Certification in complex socio-political settings: looking forward to the next decade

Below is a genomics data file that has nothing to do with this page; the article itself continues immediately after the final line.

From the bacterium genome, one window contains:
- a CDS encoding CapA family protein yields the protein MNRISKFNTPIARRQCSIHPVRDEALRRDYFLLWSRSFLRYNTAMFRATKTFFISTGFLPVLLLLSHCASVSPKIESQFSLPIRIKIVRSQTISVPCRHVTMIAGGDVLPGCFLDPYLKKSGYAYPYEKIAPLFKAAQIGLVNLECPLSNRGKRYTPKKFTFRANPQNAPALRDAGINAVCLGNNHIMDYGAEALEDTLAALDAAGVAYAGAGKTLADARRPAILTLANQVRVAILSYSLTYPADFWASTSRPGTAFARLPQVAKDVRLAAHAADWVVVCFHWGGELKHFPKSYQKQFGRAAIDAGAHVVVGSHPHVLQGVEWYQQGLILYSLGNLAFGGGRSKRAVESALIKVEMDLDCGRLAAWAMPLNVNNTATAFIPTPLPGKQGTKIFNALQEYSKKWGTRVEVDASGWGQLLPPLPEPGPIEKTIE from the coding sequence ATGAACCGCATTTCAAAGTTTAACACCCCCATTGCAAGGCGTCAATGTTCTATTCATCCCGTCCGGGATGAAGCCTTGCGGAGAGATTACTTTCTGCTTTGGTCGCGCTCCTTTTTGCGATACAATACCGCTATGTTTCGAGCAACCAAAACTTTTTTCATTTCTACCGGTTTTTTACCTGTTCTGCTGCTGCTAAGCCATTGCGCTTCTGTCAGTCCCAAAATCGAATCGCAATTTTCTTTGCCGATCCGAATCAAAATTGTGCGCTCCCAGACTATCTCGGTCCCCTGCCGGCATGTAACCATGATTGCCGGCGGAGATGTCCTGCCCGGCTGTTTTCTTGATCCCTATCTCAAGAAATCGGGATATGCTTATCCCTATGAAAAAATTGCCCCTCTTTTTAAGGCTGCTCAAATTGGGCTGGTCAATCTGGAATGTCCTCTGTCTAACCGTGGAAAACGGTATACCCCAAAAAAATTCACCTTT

To date the application and impacts of forest certification on sustainable forest management (SFM) objectives in these regions have been limited in comparison with progress in temperate and boreal forests. Certification initiatives have been largely donor driven as markets in these regions are weak. Too much has been expected too soon of certification, especially in situations where policy, market, and governance failures make SFM very difficult, particularly for natural forest management. Certification has had more success in Latin American countries like Bolivia and Brazil that have undergone key policy and regulatory reforms and that have developed the democratic space for more effective civil society participation (these can be thought of as the "pre-conditions" for effective certification). Experience shows that certification is unlikely to be effective as a carrot without "sticks" (without the governance pre-conditions to generate a supply of sustainably produced products) or if used as a regulatory stick without sufficient demand or market incentives in place (i.e., compulsory certification). Establishing a more level domestic market playing field by reducing illegal logging and the (often large) gap between current and certified forest management standards provides the basic conditions for certification. Country comparisons also show that a balanced set of national actors and donors working concurrently on certification and the policy and governance "pre- conditions" is more likely to achieve concrete progress than when isolated donors focus mainly on a certification agenda. There have been important non-market benefits in countries which have undergone a national Forest Stewardship Council (FSC) certification standard setting process, as in Brazil, Bolivia, and Malaysia, especially the encouragement of a more participatory forest policy process. The national standard-setting process together with political reforms like decentralization has helped create the political space for raising social and environmental issues around natural forest and plantation management and forest industry, for example providing forest access to local people. There have also been important social benefits to local communities and forest workers in certified concession areas, for example, in the area of health and safety standards, since certified forest management unit (FMU) standards are generally above those demanded by national legislation and regulations. On the other hand, certification has proved difficult for the majority of community forestry enterprises (CFEs). This implies that modified certification approaches or models are needed that respond to the needs and characteristics of community forestry. This is particularly important in complex socio-political settings where forest tenure of local communities is being recognized or forest administration is devolving. Also, attempts to promote FMU level certification outside a national FSC standard-setting process, as in Malaysia and Indonesia, have been problematic. In countries with poorly defined land tenure rights and a high degree of centralization in forest authority and decision-making, upholding the full range of standards, including social standards, has not been successful. Natural tropical forest management faces particularly difficult challenges. Many markets, including those proximate to these forests, are not yet demanding certified products nor are they willing to pay a green premium for more expensive management practices. The lack of markets for lesser-known species creates an economic problem for tropical forests with high levels of species heterogeneity; these need to be harvested along with higher value commercial species, both to fit ecological management standards and to make SFM viable. The high cost of audits and documentation for complex ecologies, combined with limited markets for lesser known species, needs to be offset by compensatory payments for environmental services or other green market mechanisms. This inherent economic problem for certification of tropical natural forests inevitably means that the certification process has to be supported initially by some subsidy, whether directly or indirectly. Subsidized certification is theoretically justified by the significant environmental benefits at stake which are not at present recognized by the market. The fact that certification is a relatively new market-based instrument can also justify this subsidy, but can create problems for long-term progress towards SFM if this creates a perverse incentive against sustainably produced forest products in the marketplace.